Eight months after its launch, question marks surround the use of revenue from Georgia's much-touted Eurobond emission, the first such issue ever offered by the Georgian state. Financial industry observers criticize what they term a lack of transparency about how the $500 million in Eurobond revenue was invested, and what return the government actually made.
A robust response met the Eurobonds' April 8 emission, with demand for the bonds nearing $2 billion. The government limited the emission to $500 million, however. [For background see the Eurasia Insight archive]. On October 8, the Georgian government made its first interest payment of $18.75 million to bond holders. A second payment is due on April 15. The payments will continue until 2013.
Former Prime Minister Lado Gurgenidze, a career investment banker who was the driving force behind the Eurobond project, promoted the bond issue as a way to finance the construction of gas storage facilities and power lines that would enhance Georgia's energy security and, potentially, position the country for electricity exports.
Those plans, however, were later put on hold; $130 million from the Eurobond emission went to the Georgian state treasury, while another $370 million was split between two special non-budgetary funds, the Fund for Stable Development (related to economic development schemes for the breakaway territories of Abkhazia and South Ossetia, if they are reintegrated into Georgia) and the Fund for Future Generations, which finances responses to various emergency situations.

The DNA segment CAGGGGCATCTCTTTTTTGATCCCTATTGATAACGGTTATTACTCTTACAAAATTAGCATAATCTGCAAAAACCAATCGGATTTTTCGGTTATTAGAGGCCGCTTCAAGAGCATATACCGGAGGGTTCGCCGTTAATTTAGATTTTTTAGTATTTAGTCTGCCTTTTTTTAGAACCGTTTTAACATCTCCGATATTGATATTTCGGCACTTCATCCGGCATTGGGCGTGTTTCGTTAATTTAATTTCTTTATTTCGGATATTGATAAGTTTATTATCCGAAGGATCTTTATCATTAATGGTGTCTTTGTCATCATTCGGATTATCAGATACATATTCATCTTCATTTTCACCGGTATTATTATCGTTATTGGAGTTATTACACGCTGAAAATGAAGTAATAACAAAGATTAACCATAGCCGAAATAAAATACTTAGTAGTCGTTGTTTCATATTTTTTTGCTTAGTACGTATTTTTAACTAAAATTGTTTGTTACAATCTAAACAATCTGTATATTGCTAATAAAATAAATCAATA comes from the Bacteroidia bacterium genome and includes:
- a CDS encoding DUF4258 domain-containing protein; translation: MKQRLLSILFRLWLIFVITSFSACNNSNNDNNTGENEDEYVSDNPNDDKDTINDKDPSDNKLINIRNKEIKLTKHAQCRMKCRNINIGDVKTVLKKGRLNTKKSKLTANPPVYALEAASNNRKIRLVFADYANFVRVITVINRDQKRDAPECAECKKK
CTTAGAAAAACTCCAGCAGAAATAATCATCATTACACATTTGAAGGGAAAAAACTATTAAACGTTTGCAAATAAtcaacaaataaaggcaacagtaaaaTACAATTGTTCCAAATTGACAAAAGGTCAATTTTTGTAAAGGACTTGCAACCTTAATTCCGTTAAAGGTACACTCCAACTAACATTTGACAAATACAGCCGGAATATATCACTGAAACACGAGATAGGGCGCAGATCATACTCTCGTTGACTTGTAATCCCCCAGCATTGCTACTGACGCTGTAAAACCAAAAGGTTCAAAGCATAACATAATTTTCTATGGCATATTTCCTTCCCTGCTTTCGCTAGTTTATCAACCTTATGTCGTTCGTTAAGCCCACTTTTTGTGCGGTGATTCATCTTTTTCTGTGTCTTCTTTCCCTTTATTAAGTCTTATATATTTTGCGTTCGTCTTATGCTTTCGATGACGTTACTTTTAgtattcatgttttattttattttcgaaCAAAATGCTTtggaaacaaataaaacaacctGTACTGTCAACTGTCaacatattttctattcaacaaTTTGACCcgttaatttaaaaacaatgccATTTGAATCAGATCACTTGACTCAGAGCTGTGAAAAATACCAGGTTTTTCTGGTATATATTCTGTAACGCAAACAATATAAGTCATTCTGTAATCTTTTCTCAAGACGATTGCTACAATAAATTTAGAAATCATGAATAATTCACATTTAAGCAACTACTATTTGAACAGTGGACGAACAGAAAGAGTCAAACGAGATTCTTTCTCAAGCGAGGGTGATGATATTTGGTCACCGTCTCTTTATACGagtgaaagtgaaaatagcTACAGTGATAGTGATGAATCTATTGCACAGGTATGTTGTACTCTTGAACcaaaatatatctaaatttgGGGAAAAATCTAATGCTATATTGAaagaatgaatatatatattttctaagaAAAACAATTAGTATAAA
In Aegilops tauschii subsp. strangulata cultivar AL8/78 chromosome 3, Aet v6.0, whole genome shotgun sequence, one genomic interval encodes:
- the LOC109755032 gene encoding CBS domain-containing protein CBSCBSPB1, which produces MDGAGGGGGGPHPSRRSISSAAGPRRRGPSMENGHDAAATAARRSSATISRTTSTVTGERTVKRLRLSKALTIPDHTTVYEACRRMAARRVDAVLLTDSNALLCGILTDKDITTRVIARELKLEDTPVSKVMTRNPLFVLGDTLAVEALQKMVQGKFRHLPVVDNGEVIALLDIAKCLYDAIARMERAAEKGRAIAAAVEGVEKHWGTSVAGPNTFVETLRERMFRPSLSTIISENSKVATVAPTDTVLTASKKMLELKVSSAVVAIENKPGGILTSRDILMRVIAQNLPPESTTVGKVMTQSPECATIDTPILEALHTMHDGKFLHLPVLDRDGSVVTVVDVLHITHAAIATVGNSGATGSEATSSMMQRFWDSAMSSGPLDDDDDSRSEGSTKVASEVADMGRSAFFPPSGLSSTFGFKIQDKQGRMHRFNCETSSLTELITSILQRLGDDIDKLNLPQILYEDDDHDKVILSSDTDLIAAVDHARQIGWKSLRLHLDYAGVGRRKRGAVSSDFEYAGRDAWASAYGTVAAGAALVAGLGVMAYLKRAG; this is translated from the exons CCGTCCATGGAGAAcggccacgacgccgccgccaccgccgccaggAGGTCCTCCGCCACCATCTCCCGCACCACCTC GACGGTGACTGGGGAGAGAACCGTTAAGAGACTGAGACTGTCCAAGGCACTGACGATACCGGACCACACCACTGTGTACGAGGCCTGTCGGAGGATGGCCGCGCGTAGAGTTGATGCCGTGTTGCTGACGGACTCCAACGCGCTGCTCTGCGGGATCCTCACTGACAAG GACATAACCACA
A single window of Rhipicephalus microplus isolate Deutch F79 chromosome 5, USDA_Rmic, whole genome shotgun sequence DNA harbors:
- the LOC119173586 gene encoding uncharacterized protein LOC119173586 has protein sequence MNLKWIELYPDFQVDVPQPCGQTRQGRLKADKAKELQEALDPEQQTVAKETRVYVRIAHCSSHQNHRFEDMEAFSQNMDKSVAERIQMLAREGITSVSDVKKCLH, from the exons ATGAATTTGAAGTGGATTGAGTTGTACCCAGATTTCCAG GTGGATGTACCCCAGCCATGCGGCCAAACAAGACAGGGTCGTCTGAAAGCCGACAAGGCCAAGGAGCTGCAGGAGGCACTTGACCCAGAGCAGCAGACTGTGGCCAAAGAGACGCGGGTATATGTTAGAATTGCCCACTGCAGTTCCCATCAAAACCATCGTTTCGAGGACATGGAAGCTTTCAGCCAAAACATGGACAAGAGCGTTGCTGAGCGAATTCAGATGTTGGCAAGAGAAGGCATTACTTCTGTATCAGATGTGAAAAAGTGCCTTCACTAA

The National Bank of Georgia was assigned to manage the international investment of the Eurobond revenue that went into the two funds. The Bank told EurasiaNet that Eurobond assets from both funds were invested in AAA-rated securities, including both American and European government bonds, as well as with the US Federal Reserve Bank, and member banks of the European Central Bank. Investments were also made in securities in the Bank for International Settlements, an international organization that provides banking services for central banks, as well as in short-term deposits with "leading" commercial banks.
Tbilisi experts, however, are now debating whether the Eurobond's benefits are worth the $37 million annual cost in interest payments.
"If the Georgian government annually invested this $37 million of state budget-based money in small business development and agriculture, over five years it might bring [a] much bigger profit to [the] Georgian economy," said Dietrich Muller, a partner with Georgian Investment Group, a company that handles financial market transactions for some Georgian banks.
Muller characterized the Eurobond emission as "an unreasonable loan" with "uncertain goals" that will only increase Georgia's "still big foreign debt" by $500 million. Georgia's foreign debt currently stands at $2.49 billion, according to the Ministry of Economic Development.
Part of the problem for Muller and other Georgian investment strategists is that the government's plans appear to be evolving constantly. The August war with Russia changed the government's plans for the revenue once again. [For background see the Eurasia Insight archive]. Funds raised by the Eurobond emission were used to finance war-related expenditures.
Georgian Finance Minister Nika Gilauri told EurasiaNet that $130 million was spent in August alone on such expenses. He rejects criticism that the Eurobond emission was not worth the cost. "How could we have dealt with the August war if we had not had cash in the treasury?" he asked EurasiaNet.
The Ministry of Finance did not elaborate about the breakdown of expenditures, saying instead that the money was spent on unexpected "war consequences," such as housing for Internally Displaced Persons.
The remaining $370 million out of the $500 million Eurobond emission was transferred into the state budget to cover any possible deficit, if international donor funds had failed to arrive in Georgia by the end of 2008.